Where does the Mediterranean Diet fit in?
We do know enough about a combination of foods that our Southern European colleagues have espoused for years. The Mediterranean Diet, with its strong evidence for heart protection, isn't about one food. It's about a combination of lower dairy products, red meat, processed meats, and sweets and higher veg (including tomatoes, garlic and onions)/fruit/unrefined carbohydrate/fish/nuts/olive oil. It ticks all the boxes in today's study - unsaturated fats, plant protein and unrefined carbohydrates - and it works.
Sugar - beware the hidden culprits
In our drive to cut out fat, many of us have turned to 'low-fat' processed foods which often contain added sugar. This, it turns out, can be as bad for your heart and your weight as a high-fat diet. The new guidelines highlight the dangers of 'free sugars' - honey, syrups and even unsweetened fruit juices are included, along with 'normal' white or brown sugar. Sugary drinks have been specially condemned.
Artificial sweeteners, on the other hand, have been extensively studied and declared safe by the European Food Standards Agency in moderation. Added to hot drinks or foods, they can reduce calorie intake by a bit - but small amounts add up in the long term. Some sweeteners can be substituted for sugar in cooking - and while doctors don't recommend cookies and cakes on a regular basis, there's little doubt that they're less bad for your health if they're made with alternatives to sugar
Fruit and veg - 5, 7, 10?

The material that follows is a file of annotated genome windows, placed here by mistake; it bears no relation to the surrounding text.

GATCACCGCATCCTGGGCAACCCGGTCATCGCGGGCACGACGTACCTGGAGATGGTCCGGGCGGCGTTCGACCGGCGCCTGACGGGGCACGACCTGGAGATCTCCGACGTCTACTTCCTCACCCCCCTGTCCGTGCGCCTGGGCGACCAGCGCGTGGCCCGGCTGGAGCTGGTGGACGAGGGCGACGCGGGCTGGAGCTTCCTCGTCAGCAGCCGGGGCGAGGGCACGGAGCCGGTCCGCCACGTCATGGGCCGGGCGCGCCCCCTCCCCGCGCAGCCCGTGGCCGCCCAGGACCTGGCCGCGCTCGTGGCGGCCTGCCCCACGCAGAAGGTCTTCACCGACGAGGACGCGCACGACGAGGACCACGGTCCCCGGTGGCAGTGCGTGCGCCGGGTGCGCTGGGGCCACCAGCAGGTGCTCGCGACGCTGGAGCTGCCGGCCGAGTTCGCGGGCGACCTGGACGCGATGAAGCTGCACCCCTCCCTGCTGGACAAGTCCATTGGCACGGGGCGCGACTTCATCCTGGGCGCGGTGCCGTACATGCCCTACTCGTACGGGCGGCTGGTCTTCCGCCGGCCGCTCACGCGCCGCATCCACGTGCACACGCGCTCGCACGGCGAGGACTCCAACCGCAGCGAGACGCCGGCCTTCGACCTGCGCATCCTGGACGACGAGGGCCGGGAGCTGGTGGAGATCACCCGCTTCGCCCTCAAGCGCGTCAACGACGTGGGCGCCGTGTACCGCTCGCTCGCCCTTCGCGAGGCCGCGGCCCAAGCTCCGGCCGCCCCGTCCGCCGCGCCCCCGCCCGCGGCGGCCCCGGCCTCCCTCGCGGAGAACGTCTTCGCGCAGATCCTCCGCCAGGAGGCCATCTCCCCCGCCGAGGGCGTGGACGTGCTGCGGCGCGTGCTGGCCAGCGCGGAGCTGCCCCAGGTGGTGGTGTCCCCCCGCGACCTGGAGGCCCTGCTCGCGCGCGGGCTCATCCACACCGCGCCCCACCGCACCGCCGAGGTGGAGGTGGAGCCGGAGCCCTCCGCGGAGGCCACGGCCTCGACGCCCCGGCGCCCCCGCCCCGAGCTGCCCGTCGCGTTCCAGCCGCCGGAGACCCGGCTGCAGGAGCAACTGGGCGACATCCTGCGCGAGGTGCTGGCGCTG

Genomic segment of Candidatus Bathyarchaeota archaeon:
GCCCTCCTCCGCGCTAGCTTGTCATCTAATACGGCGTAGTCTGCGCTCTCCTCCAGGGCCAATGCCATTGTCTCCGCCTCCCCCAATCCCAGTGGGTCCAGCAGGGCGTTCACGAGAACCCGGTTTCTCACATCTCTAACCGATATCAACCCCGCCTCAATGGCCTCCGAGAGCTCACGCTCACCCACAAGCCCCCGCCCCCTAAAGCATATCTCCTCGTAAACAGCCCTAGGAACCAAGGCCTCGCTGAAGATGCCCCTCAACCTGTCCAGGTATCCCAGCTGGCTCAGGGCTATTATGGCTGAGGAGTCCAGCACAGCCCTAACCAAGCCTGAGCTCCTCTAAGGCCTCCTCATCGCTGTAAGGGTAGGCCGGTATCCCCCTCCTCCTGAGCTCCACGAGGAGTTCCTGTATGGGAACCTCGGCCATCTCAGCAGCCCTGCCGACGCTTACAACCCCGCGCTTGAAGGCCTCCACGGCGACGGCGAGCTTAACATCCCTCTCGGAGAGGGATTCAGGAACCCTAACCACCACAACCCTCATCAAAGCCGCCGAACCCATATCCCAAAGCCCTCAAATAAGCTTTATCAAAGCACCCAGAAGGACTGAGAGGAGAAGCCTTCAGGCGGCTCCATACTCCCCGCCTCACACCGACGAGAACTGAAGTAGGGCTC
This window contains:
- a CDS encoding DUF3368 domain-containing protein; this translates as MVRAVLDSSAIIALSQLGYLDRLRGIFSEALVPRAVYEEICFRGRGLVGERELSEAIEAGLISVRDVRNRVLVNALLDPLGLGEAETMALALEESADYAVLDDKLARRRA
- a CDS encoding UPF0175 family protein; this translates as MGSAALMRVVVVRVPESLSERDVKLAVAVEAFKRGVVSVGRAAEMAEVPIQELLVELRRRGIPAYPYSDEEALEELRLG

For years, the message has been to eat 5-a-day - that's five helpings of about 80g of unprocessed fruit or veg, or about a heaped tablespoon of dried. A dessert bowl of salad, 1 banana/orange/apple or three to four heaped tablespoons of most veg (potatoes don't count) each count as a portion. But now we're getting new advice - seven portions a day would be good and some enthusiasts even recommend 10. They have a multitude of health benefits - apart from vitamins and micronutrients, they're high in fibre and people who have a Mediterranean diet with lots of fruit and veg have lower rates of heart disease.
Frozen, dried and canned veg and fruit all count - but beware fruit in syrup, which is high in sugar. Try and eat a rainbow - different coloured fruit and veg have different vitamin levels. And limit fruit juice and smoothies - a glass a day with a meal is fine but the fruit, the whole fruit and nothing but the fruit is even better!
The exceptions that prove the rule
Some oils can be actively good - especially omega 3s, found in oily fish (although beware, this kind of fat is still high in calories). And some fruits, like cranberry, may have added health benefits - a daily glass or two of 27% cranberry juice drink (read the label) could cut the chance of cystitis, but ongoing research is showing promise in heart health and diabetes too. However, they're impossible to eat unsweetened - drink sugar-free versions to avoid offsetting the benefits.
Alcohol addition? No way
Every so often a headline pops up to tell us that alcohol cuts heart disease - but that hasn't changed the rules one bit. For men over 40 and women past the menopause, one or two units a day may protect your heart, but above that level other risks quickly outweigh any gains. What's more, the risk of several cancers increases rapidly with increasing alcohol intake. So the current guidelines (not more than 14 units a week for men and women, spread over several days and with at least two alcohol-free days a week) are here to stay.
New recommendations suggest increasing fibre intake to 30g a day - more than double the amount the average Briton eats. Wholemeal and wholegrain foods, pulses and lentils and high-fibre cereals all help.
So let's stop focussing on only sugar or only saturated fat as the bad guys. Let's accept we should be viewing them both with caution, and looking at what we do eat as well as what we don't. We owe it to our hearts.
With thanks to 'My Weekly' where sections of this article were originally published.